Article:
The loss of muscle mass due to lack of use, atrophy, occurs mostly in the fast twitch (Type 2) muscles that are used for balance and high intensity activity.  Further, atrophy is accentuated in older people if dietary protein is not increased.

Typically people lose about 30 percent of their strength between 50 and 70 years of age, and another 30 percent per decade after that.  At the same time, fat free body mass declines 15 percent, causing the body’s metabolism to slow down.  As a result, people will lose energy tending to become more sedentary.  This cycle continues to cause more loss of muscle (lean body mass).  Physical activity can reverse this process!

To add to this complicated process, reaction time slows.  Processing of information in the brain slows and nerves conduct impulses more slowly.  The heart does not pump at the same maximal rate that it did before and arteries become atherosclerotic (progressive thickening and hardening of the walls of arteries from fat deposits on their inner lining).  This results in less oxygen being transported by the blood stream.  Recovery times have slowed down, too.  A decline in one system causes feedback to slow down other systems.Genetics, environment, life style, and perceptions work together to determine how successfully one ages.  What is necessary is a desire and means to avoid serious disease, maintain mental and physical function and actively pursue life.  Lifestyle choices are a big determinant in how one ages.  To ensure adherence to an exercise program it should be straightforward, fun, and individualized toward a person’s health needs, interests and goals.

“According to Henry Lodge, MD, 50 percent of illness and accidents, and 70 percent of aging problems can be prevented by following his seven rules of nature:

  • Exercise 6 days a week.
  • Do aerobic exercises four days a week.
  • Spend less than you make.
  • Stop eating bad food.
  • CARE – care now for how well you want to be in the future.
  • Connect and commit.” 7, 8

Avoiding stress and depression also helps with maintaining health.  It has been shown that subjecting an animal to stress will cause it to age quickly.  Along with mood enhancing exercise, one should work to eliminate as many stresses as possible.  Meditation and other forms of stress management will help to turn back the clock of time.  Meditation helps restore feelings of control, helps to release frustration and reduce the effects of biological aging.  Largely, then, people can be ‘masters of their aging destiny’.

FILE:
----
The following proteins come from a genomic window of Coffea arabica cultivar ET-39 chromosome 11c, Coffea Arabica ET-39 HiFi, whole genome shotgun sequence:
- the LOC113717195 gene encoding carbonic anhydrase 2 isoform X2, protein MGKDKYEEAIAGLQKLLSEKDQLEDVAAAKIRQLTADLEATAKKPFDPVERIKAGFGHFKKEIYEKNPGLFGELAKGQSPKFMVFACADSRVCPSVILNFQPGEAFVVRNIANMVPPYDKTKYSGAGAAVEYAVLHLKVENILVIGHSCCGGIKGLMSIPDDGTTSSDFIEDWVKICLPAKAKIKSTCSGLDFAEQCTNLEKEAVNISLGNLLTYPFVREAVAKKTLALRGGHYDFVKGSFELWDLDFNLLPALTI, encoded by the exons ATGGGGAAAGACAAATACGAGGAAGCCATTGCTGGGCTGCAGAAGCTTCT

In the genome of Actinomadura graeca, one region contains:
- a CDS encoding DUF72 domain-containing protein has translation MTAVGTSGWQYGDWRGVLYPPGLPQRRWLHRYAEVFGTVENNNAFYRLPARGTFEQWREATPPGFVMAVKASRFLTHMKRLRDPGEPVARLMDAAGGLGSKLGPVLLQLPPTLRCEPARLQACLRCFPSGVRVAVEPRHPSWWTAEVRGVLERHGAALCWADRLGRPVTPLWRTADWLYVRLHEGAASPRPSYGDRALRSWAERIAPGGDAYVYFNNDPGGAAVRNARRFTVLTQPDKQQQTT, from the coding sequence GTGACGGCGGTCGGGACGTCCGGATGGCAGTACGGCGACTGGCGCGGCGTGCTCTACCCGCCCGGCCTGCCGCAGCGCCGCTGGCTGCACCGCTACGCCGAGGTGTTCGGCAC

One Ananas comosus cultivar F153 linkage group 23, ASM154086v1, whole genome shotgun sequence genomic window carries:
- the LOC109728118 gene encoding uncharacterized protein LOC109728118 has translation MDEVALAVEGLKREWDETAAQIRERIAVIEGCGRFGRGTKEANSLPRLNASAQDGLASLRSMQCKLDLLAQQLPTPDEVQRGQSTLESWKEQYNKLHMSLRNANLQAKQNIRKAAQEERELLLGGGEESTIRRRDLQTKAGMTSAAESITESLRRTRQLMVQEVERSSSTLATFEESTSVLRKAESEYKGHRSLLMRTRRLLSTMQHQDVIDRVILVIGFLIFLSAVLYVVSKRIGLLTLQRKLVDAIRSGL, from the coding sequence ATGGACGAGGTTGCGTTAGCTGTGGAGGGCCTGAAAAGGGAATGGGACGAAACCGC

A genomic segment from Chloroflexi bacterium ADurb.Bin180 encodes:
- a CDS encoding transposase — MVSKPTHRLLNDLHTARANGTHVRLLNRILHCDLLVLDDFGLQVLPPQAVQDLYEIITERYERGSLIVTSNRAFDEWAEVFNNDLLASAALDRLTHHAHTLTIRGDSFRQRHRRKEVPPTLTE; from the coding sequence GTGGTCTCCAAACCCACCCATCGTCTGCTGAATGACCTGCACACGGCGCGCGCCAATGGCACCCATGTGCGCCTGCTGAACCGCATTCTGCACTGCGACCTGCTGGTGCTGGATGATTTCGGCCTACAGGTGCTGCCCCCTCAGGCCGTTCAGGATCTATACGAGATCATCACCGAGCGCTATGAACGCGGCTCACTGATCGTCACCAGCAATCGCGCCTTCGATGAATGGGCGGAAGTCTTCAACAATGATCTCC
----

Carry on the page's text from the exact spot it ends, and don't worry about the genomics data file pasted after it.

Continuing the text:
“Grow old along with me, the best is yet to be,

The last of life, for which the first was made;

Our times are in His hands, who saith,

A whole I planned, Youth shows but half,

Trust God; see all, nor be afraid.” 10

 

-Robert Browning

Resources

  1. Holcomb B. Noble, A Secret of Health in Old Age: Muscles, http://www.shelterpub.com/_fitness/_weight_training/old_age_muscles.html
  2. Mayo Clinic Staff, Mediterranean diet: Choose this heart-healthy diet option, http://www.mayoclinic.com/health/mediterranean-diet/CL00011
  3. http://www.washingtonpost.com/wp-dyn/content/article/2006/12/19/AR2006121901431.html
  4. Science News, Protecting Your Brain: ‘Use It or Lose It’, http://www.sciencedaily.com/releases/2012/04/120425094358.htm
  5. Joseph Shapiro,  For a Healthy Brain in Old Age, Start Early,
  6. http://www.npr.org/templates/story/story.php?storyId=6719135
  7. http://www.staticcontractions.com/age.php
  8. Dr. Henry Lodge, on Living Healthier. http://www.first30days.com/experts/dr-henry-s-lodge
  9. Chris Crowley and Henry Lodge, MD, Younger Next Year  (Workman Publishing Company, 2007)
About

Fitness Trainer. Founder of Nancy L. Fitness and the Fit Cui Fitness and Cuisine Program.

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Posted in Whole Health